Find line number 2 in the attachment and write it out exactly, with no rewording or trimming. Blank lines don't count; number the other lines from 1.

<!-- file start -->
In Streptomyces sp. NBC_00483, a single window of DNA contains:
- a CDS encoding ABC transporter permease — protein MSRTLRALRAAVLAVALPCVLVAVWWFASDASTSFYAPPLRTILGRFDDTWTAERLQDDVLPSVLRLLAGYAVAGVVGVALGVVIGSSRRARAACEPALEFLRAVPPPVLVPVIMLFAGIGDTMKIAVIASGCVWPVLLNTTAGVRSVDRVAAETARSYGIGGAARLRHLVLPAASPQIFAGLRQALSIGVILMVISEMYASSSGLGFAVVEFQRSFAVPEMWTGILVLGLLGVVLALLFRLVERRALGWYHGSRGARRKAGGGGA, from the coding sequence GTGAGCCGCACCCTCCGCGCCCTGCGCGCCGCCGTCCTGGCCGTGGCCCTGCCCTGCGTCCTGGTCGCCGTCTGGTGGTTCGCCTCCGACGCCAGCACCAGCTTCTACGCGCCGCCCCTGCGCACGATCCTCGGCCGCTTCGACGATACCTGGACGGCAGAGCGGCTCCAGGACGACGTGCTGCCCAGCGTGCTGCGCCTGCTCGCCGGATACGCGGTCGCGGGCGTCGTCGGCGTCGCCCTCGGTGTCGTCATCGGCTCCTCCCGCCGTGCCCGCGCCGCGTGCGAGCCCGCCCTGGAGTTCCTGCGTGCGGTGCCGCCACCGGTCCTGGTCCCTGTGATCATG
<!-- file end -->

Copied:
- a CDS encoding ABC transporter permease — protein MSRTLRALRAAVLAVALPCVLVAVWWFASDASTSFYAPPLRTILGRFDDTWTAERLQDDVLPSVLRLLAGYAVAGVVGVALGVVIGSSRRARAACEPALEFLRAVPPPVLVPVIMLFAGIGDTMKIAVIASGCVWPVLLNTTAGVRSVDRVAAETARSYGIGGAARLRHLVLPAASPQIFAGLRQALSIGVILMVISEMYASSSGLGFAVVEFQRSFAVPEMWTGILVLGLLGVVLALLFRLVERRALGWYHGSRGARRKAGGGGA, from the coding sequence GTGAGCCGCACCCTCCGCGCCCTGCGCGCCGCCGTCCTGGCCGTGGCCCTGCCCTGCGTCCTGGTCGCCGTCTGGTGGTTCGCCTCCGACGCCAGCACCAGCTTCTACGCGCCGCCCCTGCGCACGATCCTCGGCCGCTTCGACGATACCTGGACGGCAGAGCGGCTCCAGGACGACGTGCTGCCCAGCGTGCTGCGCCTGCTCGCCGGATACGCGGTCGCGGGCGTCGTCGGCGTCGCCCTCGGTGTCGTCATCGGCTCCTCCCGCCGTGCCCGCGCCGCGTGCGAGCCCGCCCTGGAGTTCCTGCGTGCGGTGCCGCCACCGGTCCTGGTCCCTGTGATCATG